Our Town 3B 0
Raisin in the Sun 3B 4
Of Mice and Men 4B CP 8
Gatsby 4B 7
Catcher in the Rye 4B 13
Our Town 4B 0
Raisin in the Sun 4B 4

I compiled this list plus a “roster” of names and books by period so that our media center staff could easily pull the number of novels needed per period and to make sure each person got the novel he/she had picked.  I am indebted to Suzanne Gordon, our media specialist, and our media clerk, Kim Pierson, for their help and support with the book tasting and then the actual checking out of the novels!  In addition, I am thankful they not only gave us a three week loan period, but they have allowed us to keep the books up until the very last days of school; having been a media specialist in the recent past, I can appreciate the depth of their help!

In my next post, I will outline how I set up the reading schedules, “to do” tasks, student established norms for the book club meetings, and how we juggled this project with state Milestones/End of Course testing as well as various other tests.

Book Tasting: A Recipe for Designing Student Book Clubs in Language Arts Classes

I’ve done many variations of book tasting activities over the years, but this past Wednesday (February 21) I did one that did not involve as much planning and was structured differently.  However, as simple as this format was, I think it was one of the most effective variations I’ve tried.

I began by working on a wish list of nonfiction and fiction books available in our media center that I felt would be good choice for soon to be graduating seniors.  I originally had planned to do all nonfiction, but after reviewing numerous lists of books for “freshmen reads” or “one book, one campus” programs, I adjusted my original plan to include some fiction.  My media specialist, her assistant, and their student helpers graciously pulled my wish list and delivered them on a book truck to my classroom for our book tasting.

We began by reviewing the procedures for the book tasting form.

I projected a real-time clock (you can click the enlarge link to make the clock full screen) with my LCD projector on the screen so that students could track their time (phones were tucked away in our phone nursery).   This structure kept everyone moving along roughly at the same pace, but students could complete their reflections and select the next book without feeling rushed or having to stay lock-step with their peers as I’ve done in the past.  The result was a more relaxed feeling book tasting, and most students seemed deeply engaged in their selections.  I noticed some students quietly trading books or sharing a quick whisper about a book, so it was heartwarming to see some of them providing support and encouragement to a friend.  Overall, most students worked right at 60 minutes; some worked a little longer.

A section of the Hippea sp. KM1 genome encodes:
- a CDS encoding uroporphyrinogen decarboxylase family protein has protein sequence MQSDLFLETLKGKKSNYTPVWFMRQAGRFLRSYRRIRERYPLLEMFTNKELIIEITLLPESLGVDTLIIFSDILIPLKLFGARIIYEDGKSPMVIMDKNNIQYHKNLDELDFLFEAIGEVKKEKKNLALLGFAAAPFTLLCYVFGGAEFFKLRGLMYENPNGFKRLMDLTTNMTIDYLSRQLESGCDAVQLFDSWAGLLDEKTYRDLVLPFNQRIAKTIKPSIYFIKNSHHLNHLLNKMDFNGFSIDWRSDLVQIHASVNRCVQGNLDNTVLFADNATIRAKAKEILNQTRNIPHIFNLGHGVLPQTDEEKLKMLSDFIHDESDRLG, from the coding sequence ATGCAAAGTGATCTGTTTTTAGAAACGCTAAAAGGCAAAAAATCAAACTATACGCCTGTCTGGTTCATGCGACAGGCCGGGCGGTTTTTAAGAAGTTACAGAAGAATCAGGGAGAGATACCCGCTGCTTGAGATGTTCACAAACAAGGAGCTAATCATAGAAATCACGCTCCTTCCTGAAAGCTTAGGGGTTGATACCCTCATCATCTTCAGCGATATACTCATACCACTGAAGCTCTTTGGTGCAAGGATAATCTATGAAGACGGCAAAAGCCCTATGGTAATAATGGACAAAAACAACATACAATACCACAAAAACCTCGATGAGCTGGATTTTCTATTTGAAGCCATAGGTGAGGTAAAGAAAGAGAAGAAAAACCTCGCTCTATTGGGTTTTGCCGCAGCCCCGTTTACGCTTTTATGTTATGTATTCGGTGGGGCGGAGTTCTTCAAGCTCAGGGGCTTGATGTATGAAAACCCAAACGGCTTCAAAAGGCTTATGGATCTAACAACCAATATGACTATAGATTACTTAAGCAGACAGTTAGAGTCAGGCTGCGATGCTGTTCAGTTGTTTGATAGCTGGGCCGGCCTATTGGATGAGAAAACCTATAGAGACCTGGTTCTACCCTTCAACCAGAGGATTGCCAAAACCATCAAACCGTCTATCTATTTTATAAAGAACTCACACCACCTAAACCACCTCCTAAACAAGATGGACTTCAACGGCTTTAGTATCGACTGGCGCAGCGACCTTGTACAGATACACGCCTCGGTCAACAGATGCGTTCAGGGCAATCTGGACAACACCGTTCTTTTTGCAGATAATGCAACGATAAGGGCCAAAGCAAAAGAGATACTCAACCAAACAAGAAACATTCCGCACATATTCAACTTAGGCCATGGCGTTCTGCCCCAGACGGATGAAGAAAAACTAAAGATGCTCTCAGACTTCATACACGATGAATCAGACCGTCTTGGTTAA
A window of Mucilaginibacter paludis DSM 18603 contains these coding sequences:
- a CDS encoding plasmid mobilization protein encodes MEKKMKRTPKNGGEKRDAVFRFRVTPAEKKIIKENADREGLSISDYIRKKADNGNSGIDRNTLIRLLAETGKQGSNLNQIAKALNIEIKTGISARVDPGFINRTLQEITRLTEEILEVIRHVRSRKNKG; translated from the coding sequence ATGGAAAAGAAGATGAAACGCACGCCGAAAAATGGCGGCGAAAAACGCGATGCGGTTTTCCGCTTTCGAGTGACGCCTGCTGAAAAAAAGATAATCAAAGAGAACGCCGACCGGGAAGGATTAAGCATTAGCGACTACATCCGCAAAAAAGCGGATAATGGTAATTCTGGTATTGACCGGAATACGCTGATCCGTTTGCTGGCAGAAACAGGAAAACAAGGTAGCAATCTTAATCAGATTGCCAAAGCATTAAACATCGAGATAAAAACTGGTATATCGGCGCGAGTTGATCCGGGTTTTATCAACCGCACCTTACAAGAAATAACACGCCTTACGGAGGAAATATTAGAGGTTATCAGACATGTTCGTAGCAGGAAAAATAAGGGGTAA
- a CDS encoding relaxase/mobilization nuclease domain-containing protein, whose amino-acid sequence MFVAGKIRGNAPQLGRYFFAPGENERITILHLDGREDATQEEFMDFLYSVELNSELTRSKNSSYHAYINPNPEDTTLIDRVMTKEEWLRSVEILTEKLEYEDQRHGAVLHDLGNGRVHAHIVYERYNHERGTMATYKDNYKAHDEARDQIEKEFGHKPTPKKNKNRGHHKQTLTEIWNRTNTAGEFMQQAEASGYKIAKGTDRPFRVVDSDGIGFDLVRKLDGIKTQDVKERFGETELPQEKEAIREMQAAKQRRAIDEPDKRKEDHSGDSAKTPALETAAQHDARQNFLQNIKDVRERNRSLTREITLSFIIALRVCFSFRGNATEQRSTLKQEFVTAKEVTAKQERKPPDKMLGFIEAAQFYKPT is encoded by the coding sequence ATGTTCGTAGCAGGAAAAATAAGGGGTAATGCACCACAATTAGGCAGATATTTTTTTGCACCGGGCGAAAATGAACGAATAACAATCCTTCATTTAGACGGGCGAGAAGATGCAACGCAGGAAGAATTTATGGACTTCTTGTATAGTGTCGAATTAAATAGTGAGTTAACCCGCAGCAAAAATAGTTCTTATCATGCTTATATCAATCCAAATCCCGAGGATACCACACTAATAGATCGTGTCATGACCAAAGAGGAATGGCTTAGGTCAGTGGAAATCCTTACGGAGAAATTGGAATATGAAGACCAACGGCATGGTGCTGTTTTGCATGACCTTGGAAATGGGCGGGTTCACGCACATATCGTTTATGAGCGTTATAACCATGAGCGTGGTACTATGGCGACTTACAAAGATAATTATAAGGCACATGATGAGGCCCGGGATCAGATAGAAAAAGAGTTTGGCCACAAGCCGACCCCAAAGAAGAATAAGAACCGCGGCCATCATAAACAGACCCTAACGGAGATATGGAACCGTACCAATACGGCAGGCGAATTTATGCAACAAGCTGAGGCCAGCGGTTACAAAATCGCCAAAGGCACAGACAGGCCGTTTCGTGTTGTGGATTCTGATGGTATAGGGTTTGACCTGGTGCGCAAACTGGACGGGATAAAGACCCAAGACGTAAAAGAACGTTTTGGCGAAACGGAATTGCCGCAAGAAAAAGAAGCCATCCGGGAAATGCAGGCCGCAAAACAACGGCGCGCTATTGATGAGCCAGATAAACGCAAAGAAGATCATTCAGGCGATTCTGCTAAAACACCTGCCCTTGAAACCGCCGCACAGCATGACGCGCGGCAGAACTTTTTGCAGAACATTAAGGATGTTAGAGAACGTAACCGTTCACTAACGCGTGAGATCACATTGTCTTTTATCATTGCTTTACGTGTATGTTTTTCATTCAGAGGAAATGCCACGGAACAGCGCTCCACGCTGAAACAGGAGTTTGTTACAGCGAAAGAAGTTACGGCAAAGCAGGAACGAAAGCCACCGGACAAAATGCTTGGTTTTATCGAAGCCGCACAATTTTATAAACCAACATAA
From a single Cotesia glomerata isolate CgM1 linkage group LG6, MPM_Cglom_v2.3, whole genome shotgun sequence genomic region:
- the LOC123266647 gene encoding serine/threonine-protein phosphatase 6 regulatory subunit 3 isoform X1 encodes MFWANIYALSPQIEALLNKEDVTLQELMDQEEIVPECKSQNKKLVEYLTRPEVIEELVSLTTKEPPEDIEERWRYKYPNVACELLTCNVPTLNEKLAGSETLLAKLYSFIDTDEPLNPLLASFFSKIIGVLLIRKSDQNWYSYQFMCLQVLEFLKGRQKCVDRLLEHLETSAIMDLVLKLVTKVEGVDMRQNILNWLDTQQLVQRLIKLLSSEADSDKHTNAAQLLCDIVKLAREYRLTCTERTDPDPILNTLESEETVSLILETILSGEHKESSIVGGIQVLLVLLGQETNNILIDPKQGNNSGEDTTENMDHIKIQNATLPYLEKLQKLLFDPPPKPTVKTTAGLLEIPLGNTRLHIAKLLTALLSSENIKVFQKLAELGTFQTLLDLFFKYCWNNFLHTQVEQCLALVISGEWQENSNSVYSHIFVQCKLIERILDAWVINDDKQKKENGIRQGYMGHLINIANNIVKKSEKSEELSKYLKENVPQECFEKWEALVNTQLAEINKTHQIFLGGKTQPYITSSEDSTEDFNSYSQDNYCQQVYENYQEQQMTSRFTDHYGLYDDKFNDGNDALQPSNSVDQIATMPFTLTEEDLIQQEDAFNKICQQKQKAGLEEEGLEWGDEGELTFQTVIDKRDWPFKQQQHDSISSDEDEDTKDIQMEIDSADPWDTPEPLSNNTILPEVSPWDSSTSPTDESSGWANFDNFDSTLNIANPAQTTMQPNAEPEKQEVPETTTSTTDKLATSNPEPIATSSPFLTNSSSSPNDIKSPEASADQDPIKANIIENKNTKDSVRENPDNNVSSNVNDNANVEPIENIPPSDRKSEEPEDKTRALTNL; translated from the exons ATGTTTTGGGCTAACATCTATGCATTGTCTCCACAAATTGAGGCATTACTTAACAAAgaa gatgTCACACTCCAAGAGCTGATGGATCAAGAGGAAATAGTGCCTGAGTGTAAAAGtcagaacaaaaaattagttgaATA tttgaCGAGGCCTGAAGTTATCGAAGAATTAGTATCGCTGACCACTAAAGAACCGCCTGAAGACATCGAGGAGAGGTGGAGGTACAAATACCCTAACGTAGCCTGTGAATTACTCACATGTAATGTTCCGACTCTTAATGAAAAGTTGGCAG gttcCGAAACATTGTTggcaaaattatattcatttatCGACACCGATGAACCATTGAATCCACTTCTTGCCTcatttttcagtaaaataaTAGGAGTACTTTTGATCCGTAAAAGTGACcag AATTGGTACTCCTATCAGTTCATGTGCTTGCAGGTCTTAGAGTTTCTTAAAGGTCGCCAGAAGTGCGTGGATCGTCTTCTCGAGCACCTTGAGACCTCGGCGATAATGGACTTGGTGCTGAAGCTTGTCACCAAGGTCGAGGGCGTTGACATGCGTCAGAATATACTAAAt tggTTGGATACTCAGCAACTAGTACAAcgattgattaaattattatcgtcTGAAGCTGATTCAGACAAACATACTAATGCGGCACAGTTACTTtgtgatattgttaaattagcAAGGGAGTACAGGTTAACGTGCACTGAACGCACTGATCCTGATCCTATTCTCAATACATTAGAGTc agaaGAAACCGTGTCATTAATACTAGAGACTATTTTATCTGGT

Once students had finished their 6 book tastings, they completed a book ranking form; I did not give this to students until they had finished the activity (see final page of the book tasting document for this final form).   Thankfully, our block schedule lends itself to this approach of book tasting.

After class ended, I used my planning period to type up students’ first choices.   Once I had completed this task, I could see how many students had picked the same first choice; in other instances, I could look at first choice selections by theme and group students into book clubs around books that shared a certain genre of writing and/or themes.  This took some time as I tried to avoid bumping any students to a second choice (though I told them this possibility was one that might happen).  I also did not want any groups smaller than four though I do have one group of three; the rest of the groups have 4-5 members.   After a bit of tinkering, I finalized the list Wednesday night.  As you can see, clubs are either organized by a common read OR by shared themes and genres.  I’m especially excited to see how the “cross pollinating” groups organized by theme/genre with different books work out.

Now students will get their book assignments on Friday, and we’ll head down to the media center to finalize our book checkouts plus return the cart of books that were not selected.  Once we return to the room, book clubs will meet to decide norms, expectations, and responsibilities; we’ll then do a large group share (a blog post on this activity will come soon).  I am thankful to Julie Swinehart for generously sharing her work and strategies in this area!  If you are not following her blog, do so NOW.  In addition, I am indebted to my friend and fellow English teacher at Norcross High, Sarah Rust, for her inspiration (please note many of the Vine videos that were in the post no longer work since Vine shut down–sadness!).

In my next blog post, I’ll share our norm setting activity as well information about  our book club meetings and activities that will begin the first Friday in March!  Are you doing book clubs with seniors or other middle/high school students?  What strategies do you use and like for forming book clubs?